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    The History of American Labor Unions: Achievements

    Walter P Reuther, a famous leader of the UAW (Image Credit: Wikimedia Commons) The accomplishments of unions in American life became law in some cases (e.g. safety laws) and customary in other cases (e.g. most types of benefits). Not all of the benefits and accomplishments described in this section can be solely attributed to American labor unions but their role is generally considered to be vital.

    • The establishment of Labor Day: Congress passed a law in 1894 creating Labor Day as an official holiday, though workers in New York State and other parts of the U.S. had been holding labor parades, marches and other events for some time before this was passed.
    • Pensions: To supplement Social Security benefits, unions successfully demanded pensions funded by companies. The United Auto Workers (UAW) achieved pensions for its members in the 1950s and 1960s.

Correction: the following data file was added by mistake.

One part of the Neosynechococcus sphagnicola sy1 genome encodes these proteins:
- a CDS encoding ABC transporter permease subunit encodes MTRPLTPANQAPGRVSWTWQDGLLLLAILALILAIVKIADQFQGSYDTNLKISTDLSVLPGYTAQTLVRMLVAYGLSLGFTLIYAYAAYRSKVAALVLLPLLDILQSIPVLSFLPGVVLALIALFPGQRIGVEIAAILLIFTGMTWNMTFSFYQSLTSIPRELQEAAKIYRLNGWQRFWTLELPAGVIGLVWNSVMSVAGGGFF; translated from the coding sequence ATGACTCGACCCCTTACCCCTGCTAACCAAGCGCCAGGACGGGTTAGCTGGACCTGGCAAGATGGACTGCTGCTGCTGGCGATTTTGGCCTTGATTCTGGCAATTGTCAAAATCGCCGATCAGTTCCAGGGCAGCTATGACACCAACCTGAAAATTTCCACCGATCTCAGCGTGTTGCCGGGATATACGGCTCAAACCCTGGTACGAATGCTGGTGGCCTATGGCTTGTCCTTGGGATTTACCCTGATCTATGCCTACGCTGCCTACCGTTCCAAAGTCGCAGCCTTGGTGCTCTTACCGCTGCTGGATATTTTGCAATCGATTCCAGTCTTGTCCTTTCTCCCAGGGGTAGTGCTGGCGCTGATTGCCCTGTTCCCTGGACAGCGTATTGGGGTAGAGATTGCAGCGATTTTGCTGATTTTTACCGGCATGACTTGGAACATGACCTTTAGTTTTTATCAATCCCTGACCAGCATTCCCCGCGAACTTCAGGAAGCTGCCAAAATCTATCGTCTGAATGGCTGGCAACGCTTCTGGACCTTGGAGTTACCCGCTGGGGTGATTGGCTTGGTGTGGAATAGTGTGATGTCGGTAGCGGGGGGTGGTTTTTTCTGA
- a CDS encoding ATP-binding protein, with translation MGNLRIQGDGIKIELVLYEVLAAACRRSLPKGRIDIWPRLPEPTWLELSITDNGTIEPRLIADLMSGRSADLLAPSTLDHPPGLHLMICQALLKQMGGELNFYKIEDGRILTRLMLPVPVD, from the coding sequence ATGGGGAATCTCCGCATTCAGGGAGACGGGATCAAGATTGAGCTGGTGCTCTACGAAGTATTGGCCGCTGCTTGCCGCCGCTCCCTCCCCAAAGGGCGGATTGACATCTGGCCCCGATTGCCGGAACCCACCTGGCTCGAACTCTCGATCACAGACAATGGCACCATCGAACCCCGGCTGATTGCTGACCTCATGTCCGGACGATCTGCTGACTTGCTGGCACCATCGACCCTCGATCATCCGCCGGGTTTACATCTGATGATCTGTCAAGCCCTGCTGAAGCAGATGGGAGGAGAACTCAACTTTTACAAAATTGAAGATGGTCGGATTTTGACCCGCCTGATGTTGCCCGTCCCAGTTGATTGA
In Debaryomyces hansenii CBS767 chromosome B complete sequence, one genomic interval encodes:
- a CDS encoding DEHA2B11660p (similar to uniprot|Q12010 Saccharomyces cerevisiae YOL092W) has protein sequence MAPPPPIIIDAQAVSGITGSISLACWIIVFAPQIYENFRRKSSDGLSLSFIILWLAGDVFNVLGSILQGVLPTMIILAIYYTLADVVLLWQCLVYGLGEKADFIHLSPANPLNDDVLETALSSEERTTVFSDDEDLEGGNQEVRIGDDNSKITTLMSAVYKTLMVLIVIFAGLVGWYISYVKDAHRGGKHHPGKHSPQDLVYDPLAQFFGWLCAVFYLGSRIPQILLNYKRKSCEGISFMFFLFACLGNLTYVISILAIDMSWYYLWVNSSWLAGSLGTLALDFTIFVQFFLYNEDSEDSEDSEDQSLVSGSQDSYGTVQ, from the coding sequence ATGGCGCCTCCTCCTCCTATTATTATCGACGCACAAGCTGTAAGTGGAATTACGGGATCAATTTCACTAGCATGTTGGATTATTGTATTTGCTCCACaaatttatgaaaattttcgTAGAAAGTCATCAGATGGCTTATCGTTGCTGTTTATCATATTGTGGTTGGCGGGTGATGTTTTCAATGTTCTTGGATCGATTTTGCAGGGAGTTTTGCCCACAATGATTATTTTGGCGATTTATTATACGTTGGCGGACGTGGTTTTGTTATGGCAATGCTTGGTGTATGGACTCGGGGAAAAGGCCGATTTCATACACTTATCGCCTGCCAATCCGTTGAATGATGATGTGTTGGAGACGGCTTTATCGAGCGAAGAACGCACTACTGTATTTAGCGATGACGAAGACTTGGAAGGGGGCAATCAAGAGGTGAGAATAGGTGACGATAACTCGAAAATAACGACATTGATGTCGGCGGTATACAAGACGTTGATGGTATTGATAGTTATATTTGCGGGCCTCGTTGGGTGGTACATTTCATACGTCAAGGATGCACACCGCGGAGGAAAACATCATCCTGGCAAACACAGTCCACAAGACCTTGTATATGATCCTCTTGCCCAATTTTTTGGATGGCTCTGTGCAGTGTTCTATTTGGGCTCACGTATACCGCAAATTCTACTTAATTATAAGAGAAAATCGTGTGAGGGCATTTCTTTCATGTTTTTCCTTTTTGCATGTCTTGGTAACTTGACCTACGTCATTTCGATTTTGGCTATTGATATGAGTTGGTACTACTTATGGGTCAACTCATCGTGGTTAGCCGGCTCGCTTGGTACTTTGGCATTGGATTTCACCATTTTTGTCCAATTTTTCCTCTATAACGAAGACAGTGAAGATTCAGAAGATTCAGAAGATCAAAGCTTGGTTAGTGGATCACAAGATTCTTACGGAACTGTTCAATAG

• Medical Insurance: Employer funded (or joint employee-employer funded) health insurance benefits were also achieved by unions. As with pensions, non-unionized employers began to offer health insurance to their employees. Unfortunately, health insurance was not provided to all workers and it was not always enough to cover all the needs of workers.
    • Support for Civil Rights: The United Auto Workers and other unions provided support to civil rights movement in the 1950s and 1960s. Unions also supported other social causes such as the anti-Apartheid movement
    • Paid Vacation Time: Though paid vacation time varies widely across the United States, the creation of paid vacation time is sometimes partially credited to union concessions won during collective bargaining.
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    Politics and Decline, 1970s to Present